A group of Google parent employees has pushed the company to stop collecting data on users searching for abortion information.
More than 650 employees signed a petition asking the firm to eliminate search results for crisis pregnancy centers, claiming the results were misleading.
Crisis pregnancy centers, mostly nonprofit, counsel women against performing abortions.
A Google spokeswoman declined to comment on the petition.
The petition asked Google to provide “immediate user data privacy controls for all health-related activity,” such as searches for reproductive difficulties.
It pushes for Google to remove user data related to abortion as well as “misleading search results related to abortion services by removing results for fake abortion providers.”
Among other concerns, the workers demanded that Alphabet expand some reproductive-healthcare coverage to contractors and stop campaigning through its internal political action committee.
It has demanded to take action to limit advertising on publishers of “disinformation related to abortion services.”
Workers who joined the petition urged Alphabet to form a task force with 50 percent employee representation to handle abortion-related problems across the company.
After the Supreme Court revoked Roe v. Wade in June, tech firms and location-data brokers have come under increased scrutiny.
Privacy advocates are concerned prosecutors may use warrants or subpoenas to get data on people who have visited abortion centers or accessed related information.
It could be the case the data might be used to create legal cases against those accused of having abortions in states where the practice is unlawful.
Google, like most tech companies, has stated that it responds to legal requests for user data from government authorities and opposes requests that it believes are excessively broad or otherwise unacceptable.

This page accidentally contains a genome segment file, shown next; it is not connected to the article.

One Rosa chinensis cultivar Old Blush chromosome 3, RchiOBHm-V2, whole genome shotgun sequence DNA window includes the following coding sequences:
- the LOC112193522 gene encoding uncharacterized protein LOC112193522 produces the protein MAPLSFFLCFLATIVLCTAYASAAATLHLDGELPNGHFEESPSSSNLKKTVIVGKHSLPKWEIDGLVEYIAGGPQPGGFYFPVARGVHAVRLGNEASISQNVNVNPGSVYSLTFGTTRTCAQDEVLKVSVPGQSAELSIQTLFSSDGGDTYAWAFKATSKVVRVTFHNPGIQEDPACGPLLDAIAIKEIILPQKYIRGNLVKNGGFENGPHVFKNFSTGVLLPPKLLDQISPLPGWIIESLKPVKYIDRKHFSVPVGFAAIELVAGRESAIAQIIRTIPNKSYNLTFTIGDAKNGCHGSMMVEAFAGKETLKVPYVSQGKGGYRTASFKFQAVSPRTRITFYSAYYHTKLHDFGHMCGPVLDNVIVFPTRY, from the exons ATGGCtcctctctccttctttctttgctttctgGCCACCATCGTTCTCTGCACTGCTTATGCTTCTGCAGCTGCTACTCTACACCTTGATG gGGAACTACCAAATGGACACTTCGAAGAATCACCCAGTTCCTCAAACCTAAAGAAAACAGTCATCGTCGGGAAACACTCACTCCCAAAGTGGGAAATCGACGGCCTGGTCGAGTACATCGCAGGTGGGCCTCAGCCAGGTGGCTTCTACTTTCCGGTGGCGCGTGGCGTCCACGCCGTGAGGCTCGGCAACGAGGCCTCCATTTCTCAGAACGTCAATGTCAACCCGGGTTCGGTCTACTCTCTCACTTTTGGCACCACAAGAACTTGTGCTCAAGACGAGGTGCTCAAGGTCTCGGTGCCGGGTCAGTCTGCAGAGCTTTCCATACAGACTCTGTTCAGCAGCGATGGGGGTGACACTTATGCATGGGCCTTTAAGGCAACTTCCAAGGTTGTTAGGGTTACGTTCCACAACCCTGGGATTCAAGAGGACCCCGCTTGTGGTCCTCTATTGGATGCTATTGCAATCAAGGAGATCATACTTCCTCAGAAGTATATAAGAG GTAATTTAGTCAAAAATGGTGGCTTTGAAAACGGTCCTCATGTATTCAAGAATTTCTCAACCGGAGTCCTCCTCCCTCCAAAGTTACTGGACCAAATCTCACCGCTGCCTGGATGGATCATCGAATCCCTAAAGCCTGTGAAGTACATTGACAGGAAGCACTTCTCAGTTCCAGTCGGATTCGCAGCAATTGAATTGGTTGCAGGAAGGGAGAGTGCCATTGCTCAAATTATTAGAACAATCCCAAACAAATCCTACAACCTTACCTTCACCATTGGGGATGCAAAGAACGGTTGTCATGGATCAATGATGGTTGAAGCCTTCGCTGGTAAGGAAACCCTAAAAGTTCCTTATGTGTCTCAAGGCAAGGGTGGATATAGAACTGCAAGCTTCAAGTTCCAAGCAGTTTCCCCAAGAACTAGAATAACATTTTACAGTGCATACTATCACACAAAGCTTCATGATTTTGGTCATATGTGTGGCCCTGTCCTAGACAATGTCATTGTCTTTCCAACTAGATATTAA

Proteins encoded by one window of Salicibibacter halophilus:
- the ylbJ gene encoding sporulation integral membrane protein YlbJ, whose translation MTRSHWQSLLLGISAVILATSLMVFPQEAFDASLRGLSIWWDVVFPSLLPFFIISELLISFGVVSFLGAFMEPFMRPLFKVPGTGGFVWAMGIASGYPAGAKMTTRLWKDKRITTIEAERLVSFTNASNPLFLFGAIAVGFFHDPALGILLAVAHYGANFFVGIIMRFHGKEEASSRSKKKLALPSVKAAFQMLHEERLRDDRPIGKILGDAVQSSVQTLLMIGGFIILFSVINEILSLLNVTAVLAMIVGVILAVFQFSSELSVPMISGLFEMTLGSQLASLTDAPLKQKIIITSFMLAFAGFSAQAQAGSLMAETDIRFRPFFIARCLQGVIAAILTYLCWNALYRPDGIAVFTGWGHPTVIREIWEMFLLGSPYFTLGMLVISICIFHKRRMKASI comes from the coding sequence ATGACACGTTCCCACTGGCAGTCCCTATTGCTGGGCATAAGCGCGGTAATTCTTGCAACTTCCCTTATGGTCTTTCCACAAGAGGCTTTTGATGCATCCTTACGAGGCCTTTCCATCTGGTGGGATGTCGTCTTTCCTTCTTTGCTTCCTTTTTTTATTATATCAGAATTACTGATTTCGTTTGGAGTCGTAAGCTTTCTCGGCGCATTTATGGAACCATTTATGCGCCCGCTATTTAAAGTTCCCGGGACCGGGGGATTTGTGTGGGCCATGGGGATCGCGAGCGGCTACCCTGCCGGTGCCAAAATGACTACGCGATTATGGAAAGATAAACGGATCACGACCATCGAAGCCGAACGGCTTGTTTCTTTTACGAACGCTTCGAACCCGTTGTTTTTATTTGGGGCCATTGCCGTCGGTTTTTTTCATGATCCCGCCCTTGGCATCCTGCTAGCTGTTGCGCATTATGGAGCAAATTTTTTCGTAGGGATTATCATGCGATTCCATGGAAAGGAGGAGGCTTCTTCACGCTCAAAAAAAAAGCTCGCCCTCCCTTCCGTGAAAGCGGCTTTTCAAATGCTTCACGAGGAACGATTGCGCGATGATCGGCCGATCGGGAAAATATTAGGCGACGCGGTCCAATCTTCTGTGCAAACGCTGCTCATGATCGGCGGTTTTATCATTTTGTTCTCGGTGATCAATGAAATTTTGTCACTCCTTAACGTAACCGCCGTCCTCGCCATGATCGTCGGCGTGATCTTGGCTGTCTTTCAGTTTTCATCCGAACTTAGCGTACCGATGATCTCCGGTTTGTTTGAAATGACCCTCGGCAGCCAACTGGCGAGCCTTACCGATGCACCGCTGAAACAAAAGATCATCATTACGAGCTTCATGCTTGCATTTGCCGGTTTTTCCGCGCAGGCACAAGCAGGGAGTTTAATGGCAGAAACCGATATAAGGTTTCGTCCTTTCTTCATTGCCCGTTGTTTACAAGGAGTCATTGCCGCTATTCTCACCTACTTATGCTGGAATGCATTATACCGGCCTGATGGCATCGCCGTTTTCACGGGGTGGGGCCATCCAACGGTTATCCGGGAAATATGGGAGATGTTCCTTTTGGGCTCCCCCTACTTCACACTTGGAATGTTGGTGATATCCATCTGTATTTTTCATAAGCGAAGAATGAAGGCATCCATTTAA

Google’s handling of abortion-related rules has become a contentious political topic.
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Prior to the Supreme Court decision, more than 20 congressional Democrats pressed Google in a letter to Chief Executive Officer Sundar Pichai to take measures to reduce the appearance of crisis pregnancy centers in abortion-related searches.
The next month, 17 Republican attorneys general warned that if the company withheld results pertaining to crisis pregnancy clinics, which the group said provide critical medical services, they would take it to court.
In late June, the Alphabet union issued a public statement requesting that Google stop retaining “any data that could be used to prosecute users in the U.S. exercising their bodily autonomy.”
Google said in July that it will begin automatically erasing data about physical visits to abortion clinics collected in the firm’s products.
In an email to staff following the news last month, Mr. Pichai stated that Google will “work on new ways to strengthen and improve these protections over time.”
Source: The Wall Street Journal